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SolarWorld cries foul on China

| Wednesday, Oct. 3, 2012, 8:02 p.m.

American solar-energy manufacturers led by SolarWorld AG said they were forced to close plants and lay off workers because of unfair Chinese government policies, as they tried to convince regulators that the United States should continue to impose penalties on imports from the Asian nation.

Chinese exports of crystalline silicon photovoltaic cells and modules have flooded the global market, leading to a price collapse, Gordon Brinser, president of SolarWorld's U.S. unit, said on Wednesday at an International Trade Commission hearing in Washington.

“China's massive government-funded solar capacity has caused this material injury,” Brinser said. “The import surge has been devastating to the U.S. industry.”

Representatives of Chinese manufacturers including Suntech Power Holdings Co. and Trina Solar Ltd. were scheduled to argue their case before the ITC later in the day.

The dispute has become a flashpoint in increasingly tense trade relations between China and the United States, the world's largest economies, as the November presidential election looms. President Obama and Republican challenger Mitt Romney have sparred over U.S. enforcement of China's adherence to global trade rules. Members of Congress, looking to protect jobs in their districts, have taken up the issue.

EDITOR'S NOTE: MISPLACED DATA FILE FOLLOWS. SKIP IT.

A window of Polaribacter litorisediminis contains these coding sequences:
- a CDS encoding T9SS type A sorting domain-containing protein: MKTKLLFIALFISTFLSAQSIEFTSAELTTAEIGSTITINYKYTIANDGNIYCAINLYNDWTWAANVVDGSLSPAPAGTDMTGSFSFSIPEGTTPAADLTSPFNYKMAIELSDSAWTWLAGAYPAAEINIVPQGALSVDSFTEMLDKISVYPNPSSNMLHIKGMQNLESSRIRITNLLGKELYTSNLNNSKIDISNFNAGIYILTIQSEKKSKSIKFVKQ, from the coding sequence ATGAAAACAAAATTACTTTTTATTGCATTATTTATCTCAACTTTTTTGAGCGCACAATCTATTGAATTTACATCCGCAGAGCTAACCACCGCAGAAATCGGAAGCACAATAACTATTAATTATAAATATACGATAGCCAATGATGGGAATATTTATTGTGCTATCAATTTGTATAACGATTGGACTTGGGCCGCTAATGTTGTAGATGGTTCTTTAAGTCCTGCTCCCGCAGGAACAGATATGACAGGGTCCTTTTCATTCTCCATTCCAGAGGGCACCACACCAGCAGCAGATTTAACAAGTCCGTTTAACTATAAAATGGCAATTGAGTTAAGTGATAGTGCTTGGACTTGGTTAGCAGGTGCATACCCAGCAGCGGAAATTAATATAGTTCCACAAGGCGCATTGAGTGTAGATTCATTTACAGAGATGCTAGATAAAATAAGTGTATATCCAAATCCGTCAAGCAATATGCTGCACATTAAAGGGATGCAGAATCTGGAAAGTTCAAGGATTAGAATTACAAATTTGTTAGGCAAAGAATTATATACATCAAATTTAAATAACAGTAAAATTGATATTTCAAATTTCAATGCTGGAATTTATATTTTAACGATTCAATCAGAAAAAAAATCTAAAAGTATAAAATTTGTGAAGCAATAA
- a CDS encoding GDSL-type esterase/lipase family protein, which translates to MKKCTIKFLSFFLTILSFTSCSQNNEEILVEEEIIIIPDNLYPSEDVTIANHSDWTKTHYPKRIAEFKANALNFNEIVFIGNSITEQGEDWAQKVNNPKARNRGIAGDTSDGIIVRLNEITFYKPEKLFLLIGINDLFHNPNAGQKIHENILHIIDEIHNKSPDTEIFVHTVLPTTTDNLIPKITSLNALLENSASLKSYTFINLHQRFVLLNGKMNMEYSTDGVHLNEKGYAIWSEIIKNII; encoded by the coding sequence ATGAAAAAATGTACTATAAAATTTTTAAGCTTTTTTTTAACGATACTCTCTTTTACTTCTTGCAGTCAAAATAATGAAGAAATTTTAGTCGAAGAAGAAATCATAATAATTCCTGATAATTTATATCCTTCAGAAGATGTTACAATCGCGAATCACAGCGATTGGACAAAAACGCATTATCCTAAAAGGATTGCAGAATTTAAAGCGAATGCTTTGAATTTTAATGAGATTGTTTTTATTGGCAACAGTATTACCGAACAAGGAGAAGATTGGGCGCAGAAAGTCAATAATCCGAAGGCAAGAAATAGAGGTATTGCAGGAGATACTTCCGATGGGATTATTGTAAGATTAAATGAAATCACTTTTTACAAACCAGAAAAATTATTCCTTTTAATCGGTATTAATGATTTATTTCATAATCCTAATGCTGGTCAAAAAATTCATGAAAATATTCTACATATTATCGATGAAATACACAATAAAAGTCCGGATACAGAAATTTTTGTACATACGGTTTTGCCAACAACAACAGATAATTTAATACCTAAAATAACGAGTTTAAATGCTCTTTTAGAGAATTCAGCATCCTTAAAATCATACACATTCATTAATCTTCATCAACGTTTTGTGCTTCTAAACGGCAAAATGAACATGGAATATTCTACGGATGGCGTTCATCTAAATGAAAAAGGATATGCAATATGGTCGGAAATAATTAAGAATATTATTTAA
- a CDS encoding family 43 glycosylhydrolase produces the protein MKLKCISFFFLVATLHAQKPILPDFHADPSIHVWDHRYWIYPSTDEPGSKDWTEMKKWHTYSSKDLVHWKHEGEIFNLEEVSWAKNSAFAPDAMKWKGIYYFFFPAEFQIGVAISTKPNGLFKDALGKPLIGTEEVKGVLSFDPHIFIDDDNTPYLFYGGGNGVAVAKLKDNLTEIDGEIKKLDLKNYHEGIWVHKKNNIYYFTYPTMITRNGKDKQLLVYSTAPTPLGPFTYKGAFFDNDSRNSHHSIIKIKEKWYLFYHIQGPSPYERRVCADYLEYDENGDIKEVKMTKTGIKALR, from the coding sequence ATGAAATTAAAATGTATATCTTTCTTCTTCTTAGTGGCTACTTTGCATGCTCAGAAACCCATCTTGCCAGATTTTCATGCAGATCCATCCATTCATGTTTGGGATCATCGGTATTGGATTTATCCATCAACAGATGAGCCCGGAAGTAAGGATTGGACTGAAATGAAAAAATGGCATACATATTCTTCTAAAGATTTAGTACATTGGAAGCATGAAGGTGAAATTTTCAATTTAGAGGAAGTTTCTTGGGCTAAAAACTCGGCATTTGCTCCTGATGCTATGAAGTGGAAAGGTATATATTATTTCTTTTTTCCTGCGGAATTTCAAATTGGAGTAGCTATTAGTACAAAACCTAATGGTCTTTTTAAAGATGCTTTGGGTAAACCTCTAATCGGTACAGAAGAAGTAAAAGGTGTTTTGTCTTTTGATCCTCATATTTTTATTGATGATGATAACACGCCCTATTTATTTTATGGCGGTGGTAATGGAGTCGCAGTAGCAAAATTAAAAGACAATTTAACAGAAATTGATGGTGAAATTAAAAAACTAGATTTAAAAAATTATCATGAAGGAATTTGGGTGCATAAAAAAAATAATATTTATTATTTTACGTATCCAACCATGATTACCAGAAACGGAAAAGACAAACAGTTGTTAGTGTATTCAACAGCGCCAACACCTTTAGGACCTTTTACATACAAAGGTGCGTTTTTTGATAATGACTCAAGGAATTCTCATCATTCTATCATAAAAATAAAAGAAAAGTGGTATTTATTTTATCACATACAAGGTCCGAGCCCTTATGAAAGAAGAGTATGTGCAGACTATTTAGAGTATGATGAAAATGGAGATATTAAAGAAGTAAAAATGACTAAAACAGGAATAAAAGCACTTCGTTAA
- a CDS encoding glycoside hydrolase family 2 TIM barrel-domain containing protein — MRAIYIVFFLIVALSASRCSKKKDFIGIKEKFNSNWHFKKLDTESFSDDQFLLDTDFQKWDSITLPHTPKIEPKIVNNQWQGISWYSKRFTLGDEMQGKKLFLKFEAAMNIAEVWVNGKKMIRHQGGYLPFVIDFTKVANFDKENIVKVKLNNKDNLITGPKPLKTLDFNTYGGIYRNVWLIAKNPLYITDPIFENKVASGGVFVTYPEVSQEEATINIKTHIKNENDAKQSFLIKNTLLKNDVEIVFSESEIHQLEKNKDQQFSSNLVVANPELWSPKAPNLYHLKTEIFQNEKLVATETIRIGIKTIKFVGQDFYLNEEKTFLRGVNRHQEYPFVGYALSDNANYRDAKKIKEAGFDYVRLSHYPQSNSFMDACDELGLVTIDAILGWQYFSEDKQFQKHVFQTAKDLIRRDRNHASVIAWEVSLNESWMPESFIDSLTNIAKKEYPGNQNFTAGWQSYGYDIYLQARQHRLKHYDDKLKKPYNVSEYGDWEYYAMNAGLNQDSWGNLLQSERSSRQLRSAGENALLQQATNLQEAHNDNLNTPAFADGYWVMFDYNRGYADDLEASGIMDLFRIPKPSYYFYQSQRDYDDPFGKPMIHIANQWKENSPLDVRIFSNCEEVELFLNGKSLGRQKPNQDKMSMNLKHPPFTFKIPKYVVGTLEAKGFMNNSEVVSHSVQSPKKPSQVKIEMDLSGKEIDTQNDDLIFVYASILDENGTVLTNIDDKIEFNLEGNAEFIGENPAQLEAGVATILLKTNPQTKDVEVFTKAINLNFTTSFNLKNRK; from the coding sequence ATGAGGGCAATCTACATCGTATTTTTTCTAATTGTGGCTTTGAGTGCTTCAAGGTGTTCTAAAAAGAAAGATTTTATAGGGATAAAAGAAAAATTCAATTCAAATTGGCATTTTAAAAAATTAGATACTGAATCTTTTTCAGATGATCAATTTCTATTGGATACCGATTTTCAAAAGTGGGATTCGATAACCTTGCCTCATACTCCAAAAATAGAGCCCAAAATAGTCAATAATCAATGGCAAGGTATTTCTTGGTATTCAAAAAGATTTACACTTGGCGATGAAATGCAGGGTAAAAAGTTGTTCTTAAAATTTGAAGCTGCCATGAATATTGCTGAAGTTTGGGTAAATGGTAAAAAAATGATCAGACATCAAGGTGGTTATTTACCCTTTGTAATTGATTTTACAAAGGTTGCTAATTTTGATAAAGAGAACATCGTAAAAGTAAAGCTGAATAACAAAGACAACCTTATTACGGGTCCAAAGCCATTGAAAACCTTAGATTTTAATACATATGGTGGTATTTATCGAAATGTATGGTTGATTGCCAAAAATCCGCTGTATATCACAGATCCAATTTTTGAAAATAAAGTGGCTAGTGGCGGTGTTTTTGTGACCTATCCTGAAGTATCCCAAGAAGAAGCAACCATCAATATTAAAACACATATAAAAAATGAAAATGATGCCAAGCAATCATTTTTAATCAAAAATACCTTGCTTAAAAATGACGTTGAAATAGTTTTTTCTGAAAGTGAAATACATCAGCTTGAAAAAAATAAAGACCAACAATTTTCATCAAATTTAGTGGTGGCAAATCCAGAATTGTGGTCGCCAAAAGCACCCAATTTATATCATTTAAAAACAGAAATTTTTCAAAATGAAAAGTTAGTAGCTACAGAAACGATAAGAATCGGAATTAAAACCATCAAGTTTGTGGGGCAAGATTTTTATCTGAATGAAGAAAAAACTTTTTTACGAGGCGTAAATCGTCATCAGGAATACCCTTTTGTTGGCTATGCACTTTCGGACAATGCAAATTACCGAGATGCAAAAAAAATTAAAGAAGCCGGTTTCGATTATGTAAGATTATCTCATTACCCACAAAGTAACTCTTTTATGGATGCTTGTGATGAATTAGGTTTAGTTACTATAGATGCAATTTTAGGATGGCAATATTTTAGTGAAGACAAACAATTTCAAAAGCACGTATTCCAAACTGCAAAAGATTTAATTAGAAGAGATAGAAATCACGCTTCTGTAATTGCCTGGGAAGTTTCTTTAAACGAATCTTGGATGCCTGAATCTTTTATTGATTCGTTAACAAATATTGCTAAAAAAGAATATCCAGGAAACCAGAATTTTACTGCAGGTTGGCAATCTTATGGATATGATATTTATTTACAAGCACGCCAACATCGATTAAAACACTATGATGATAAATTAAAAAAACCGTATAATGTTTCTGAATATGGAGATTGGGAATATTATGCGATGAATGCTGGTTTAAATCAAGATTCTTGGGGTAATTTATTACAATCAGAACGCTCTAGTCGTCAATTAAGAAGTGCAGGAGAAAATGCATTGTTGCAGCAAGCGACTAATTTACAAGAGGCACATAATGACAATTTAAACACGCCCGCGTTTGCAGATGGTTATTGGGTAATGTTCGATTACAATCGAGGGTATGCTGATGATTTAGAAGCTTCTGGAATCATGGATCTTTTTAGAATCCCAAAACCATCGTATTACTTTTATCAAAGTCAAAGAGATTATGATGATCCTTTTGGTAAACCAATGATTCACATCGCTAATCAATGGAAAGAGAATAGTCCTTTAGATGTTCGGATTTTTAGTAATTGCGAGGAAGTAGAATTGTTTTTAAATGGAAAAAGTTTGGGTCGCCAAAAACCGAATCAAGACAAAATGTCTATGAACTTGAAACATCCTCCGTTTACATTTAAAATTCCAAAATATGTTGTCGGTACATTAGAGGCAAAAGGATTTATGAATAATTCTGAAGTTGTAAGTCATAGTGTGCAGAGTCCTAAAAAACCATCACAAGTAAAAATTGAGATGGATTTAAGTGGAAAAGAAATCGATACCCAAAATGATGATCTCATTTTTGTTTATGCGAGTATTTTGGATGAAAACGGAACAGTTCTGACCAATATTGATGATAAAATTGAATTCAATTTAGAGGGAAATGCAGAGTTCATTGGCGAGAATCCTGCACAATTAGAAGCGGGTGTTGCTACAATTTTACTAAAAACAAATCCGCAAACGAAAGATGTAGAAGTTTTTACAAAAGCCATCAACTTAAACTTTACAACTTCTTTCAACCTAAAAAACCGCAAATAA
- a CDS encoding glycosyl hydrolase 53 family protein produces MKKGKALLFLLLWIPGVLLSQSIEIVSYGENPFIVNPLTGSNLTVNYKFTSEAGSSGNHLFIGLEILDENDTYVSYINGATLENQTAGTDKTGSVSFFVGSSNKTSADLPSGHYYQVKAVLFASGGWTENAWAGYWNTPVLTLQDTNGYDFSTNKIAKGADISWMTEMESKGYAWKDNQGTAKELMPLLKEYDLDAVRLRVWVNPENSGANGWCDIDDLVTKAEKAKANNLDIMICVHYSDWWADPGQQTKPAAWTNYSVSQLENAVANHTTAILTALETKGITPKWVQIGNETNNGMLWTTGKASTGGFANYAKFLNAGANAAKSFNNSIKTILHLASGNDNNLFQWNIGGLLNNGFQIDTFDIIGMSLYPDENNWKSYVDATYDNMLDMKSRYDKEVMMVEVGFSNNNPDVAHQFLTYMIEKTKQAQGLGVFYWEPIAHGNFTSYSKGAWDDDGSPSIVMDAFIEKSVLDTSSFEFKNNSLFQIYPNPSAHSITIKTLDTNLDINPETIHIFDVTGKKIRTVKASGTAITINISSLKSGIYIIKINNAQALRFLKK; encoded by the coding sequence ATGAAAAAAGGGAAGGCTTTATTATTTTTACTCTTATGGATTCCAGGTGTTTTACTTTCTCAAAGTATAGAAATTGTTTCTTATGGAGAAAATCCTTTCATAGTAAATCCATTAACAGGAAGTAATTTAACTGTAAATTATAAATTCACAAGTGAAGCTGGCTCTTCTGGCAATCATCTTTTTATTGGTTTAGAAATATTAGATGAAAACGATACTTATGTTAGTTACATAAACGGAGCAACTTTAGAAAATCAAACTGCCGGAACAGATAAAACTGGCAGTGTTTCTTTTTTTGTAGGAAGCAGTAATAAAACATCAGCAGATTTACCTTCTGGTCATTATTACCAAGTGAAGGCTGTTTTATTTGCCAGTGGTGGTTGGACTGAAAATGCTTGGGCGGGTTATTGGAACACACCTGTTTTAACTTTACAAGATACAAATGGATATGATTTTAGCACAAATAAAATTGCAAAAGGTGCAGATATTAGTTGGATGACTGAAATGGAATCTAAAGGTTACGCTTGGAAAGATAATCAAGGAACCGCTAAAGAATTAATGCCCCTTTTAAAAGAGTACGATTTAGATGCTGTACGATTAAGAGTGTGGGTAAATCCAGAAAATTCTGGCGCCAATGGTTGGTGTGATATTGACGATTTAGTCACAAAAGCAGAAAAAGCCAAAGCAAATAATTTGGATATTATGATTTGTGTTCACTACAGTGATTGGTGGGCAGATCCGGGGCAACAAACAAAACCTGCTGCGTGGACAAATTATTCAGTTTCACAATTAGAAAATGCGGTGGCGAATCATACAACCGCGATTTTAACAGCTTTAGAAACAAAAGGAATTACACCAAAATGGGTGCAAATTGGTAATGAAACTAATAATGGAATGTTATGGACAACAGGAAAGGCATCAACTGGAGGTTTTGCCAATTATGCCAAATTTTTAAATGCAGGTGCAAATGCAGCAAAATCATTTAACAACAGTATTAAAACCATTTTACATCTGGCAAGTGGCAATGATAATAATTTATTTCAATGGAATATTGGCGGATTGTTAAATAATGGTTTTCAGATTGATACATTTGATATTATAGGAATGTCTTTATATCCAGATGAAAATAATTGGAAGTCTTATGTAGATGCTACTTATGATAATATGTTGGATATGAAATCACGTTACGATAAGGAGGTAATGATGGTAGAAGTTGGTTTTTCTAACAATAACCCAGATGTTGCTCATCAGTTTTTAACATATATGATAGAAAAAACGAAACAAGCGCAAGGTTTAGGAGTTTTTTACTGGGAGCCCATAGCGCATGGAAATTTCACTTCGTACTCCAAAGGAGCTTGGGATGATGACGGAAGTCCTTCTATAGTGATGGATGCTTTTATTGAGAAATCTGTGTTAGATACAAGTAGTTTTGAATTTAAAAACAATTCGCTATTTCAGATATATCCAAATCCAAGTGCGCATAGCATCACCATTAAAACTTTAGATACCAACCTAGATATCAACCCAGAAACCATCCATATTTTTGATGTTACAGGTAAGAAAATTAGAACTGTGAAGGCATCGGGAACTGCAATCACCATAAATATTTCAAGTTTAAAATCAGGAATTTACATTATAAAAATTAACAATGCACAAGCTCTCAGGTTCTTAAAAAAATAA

The Commerce Department on May 17 announced preliminary duties ranging from 31 percent to 250 percent on imports of Chinese-made solar cells, after determining that the products were sold in the United States below cost. The agency in March set separate tariffs as high as 4.73 percent on the goods to counter subsidies from China. The department's final ruling on anti-dumping and countervailing duties is scheduled for Oct. 10.

In order for the tariffs to be imposed, the ITC must determine that U.S. manufacturers have been harmed by imports from China. A final decision is scheduled for next month.

SolarWorld's assertion that it has been harmed by Chinese government policies is “simplistic and highly misleading,” said Richard Weiner, an attorney with Sidley Austin LLP representing Chinese manufacturers.

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